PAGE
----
It is thus impossible to disentangle the story of the failure of HiTV from the flashy lifestyle of the mercurial TSub, who from his heydays in Surulere, was known for his charisma and style. A man’s reputation is often perfectly correlated with the success of his enterprise. When your business is doing well, accolades tend to follow. And when things go downhill, people look for scapegoats and more often than not, the man at the top is an easy target.
At the shimmering height of HiTV, Toyin Subair was the toast of the media and entrepreneurship community. Toyin in 2009 won the Young Manager of the year 2008 at the ThisDay awards and the City People Awards-in the category of the Entrepreneur of the year 2008. In 2011, he also won the award of “New Champions For An Enduring Culture” at one of ThisDay’s biggest award shows to date. The award graced the presence of Bill Clinton and Arnold Schwarzenegger. He shared the award with the likes of Chimamanda Adiche, Chiwetel Ejiofor and 2Face.
Toyin was also invited as a guest speaker in several entrepreneurial events, lecturing aspiring up-and-coming founders on how to follow their dreams. He would eventually come to realize that success has many fathers but failure is an orphan.
In February 2009, HiTV announced that it was having its anniversary dinner as a way of saying “thank you” to their dealers and “media friends”. When asked why it was necessary to have a dinner after just 2 years of operation, Mr. Subair responded uncannily:
“A whole lot, that we are all alive and well and that the business is growing stronger is so much to be thankful for and we are indeed GRATEFUL TO GOD.
“We are also expanding rapidly, opening friendship centres in partnership with our distributors so we can be closer to our customers and offer them a much higher level of service. We have already opened one in Kano and several more will be opened within the next few months.
“We also now have a more robust subscriber management system that has greatly improved our processes and removed a lot of the challenges we faced in the past. Our new office in Ikeja will be open to the public shortly and the location comes with ample space to serve our customers better.
“We are also on the verge of hitting our 200,000 subscriber mark after only two years of commercial existence and this goes to show the confidence Nigerians have in our service as they continue to acquire it. This is definitely worth celebrating.
“We are moving from being a startup to a full operational company. Whilst we were expected to outperform a foreign owned, financed and run 15 years plus business on day 1, we have worked very hard to do this in the last 18 months and are very proud of ourselves.”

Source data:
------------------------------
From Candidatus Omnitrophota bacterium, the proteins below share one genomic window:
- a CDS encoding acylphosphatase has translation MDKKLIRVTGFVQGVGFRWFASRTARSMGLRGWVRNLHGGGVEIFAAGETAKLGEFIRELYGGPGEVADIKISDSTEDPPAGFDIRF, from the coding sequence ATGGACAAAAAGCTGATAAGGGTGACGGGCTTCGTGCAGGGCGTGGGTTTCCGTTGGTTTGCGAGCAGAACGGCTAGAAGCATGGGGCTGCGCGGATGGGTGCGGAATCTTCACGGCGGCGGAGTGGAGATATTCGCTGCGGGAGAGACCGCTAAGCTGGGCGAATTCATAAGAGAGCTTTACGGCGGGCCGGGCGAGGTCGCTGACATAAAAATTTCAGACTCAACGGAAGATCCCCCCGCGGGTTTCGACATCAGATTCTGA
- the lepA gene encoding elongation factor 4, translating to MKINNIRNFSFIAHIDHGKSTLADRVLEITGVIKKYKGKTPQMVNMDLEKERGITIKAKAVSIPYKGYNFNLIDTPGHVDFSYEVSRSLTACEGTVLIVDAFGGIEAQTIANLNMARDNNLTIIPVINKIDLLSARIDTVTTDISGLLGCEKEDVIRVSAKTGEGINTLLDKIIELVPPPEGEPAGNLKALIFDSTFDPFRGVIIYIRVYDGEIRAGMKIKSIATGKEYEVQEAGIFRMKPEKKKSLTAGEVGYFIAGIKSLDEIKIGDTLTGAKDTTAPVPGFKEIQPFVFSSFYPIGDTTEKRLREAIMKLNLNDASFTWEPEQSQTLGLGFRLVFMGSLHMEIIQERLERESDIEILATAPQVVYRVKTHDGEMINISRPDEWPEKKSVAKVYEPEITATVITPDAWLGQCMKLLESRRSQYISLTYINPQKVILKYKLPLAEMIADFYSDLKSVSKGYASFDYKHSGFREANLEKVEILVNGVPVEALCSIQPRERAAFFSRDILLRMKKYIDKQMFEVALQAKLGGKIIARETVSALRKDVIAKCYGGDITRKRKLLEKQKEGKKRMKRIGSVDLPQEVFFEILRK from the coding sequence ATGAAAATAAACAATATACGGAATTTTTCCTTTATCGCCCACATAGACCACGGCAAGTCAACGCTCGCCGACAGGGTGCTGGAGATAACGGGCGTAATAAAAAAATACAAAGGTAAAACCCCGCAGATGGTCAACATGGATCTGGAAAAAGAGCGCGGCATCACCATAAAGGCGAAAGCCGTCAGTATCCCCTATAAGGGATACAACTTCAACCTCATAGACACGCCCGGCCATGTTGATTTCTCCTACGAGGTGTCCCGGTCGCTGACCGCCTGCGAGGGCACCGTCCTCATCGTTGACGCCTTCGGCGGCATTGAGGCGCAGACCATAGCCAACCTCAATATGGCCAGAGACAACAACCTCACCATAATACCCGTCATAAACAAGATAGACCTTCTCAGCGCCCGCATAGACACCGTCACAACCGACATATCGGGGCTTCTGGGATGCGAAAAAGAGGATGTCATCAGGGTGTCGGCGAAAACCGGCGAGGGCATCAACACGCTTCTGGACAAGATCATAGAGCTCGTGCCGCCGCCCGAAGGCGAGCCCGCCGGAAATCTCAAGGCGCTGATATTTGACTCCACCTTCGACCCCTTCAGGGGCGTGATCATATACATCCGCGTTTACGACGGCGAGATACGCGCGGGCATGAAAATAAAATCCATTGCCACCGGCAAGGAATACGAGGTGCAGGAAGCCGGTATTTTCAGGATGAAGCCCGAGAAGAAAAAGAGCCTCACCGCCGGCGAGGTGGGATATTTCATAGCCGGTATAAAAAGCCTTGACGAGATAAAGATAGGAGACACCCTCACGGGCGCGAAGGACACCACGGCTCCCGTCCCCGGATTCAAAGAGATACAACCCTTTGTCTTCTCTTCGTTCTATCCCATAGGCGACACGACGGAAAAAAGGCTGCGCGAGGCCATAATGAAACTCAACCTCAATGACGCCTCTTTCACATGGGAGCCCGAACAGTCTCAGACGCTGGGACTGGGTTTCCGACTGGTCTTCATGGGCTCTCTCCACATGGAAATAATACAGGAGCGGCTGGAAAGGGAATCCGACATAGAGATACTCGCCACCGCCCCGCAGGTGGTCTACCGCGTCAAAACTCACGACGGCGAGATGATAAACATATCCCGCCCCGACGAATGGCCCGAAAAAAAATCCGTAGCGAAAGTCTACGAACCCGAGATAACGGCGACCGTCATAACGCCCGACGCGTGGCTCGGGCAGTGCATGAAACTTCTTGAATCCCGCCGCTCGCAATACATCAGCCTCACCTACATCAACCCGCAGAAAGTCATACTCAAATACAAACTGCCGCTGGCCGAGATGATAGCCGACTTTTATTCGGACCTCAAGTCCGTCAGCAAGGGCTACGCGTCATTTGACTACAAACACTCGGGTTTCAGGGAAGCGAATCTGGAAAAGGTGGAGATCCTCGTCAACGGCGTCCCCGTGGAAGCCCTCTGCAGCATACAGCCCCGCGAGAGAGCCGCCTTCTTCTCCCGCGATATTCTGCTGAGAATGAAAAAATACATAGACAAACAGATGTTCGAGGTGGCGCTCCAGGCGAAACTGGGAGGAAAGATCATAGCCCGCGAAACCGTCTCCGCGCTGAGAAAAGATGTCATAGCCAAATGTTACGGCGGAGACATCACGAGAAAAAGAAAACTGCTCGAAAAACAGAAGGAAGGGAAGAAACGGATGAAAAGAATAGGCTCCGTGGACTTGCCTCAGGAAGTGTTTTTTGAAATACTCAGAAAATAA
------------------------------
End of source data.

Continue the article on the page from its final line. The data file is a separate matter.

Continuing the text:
This was the sort of response you would expect from a man bursting with confidence and looking into the future. It is how startup founders sound when they have the imaginary halo effect on them. In retrospect, it will also be unfair to read negative connotations into this response. HiTV was the toast of the media and had just displaced a cable TV giant – DStv.
The Business model that wasn’t!
With subscriber growth approaching 200k, his business model seemed to be super tight. To scale quickly his pay TV startup, his model was to focus first on sports (football in particular) and then gradually introduce other entertainment channels.
He confirmed this in one of his interviews:
“HITV was never set up to sell football only; it was circumstances that led us to use football at inception as our mainstay content. We have used football to gain the high-level of acceptance we hoped to get. Now is the time to go back to our original business model, which offers Nigerians unparalleled entertainment.”
The staying power of cable TV in Nigeria was not just about sports; it was offering a blend of content for women, children and organisations. Family entertainment had to be the goal for any composite content offering. Unfortunately, he had just lost rights to CNN, Discovery Channel and did not have MTV Base, the leading music channel in Africa at the time.
But HiTV did not just rely on sports. To the company, sports was football and they spent millions of dollars securing rights to some of the best football content in the world. The company was the major broadcast right owner for EPL, La Liga, Serie A and UEFA Champions League. It was only on HiTV that viewers could watch Premier League, Carling Cup, Serie A and the Champions League from next season.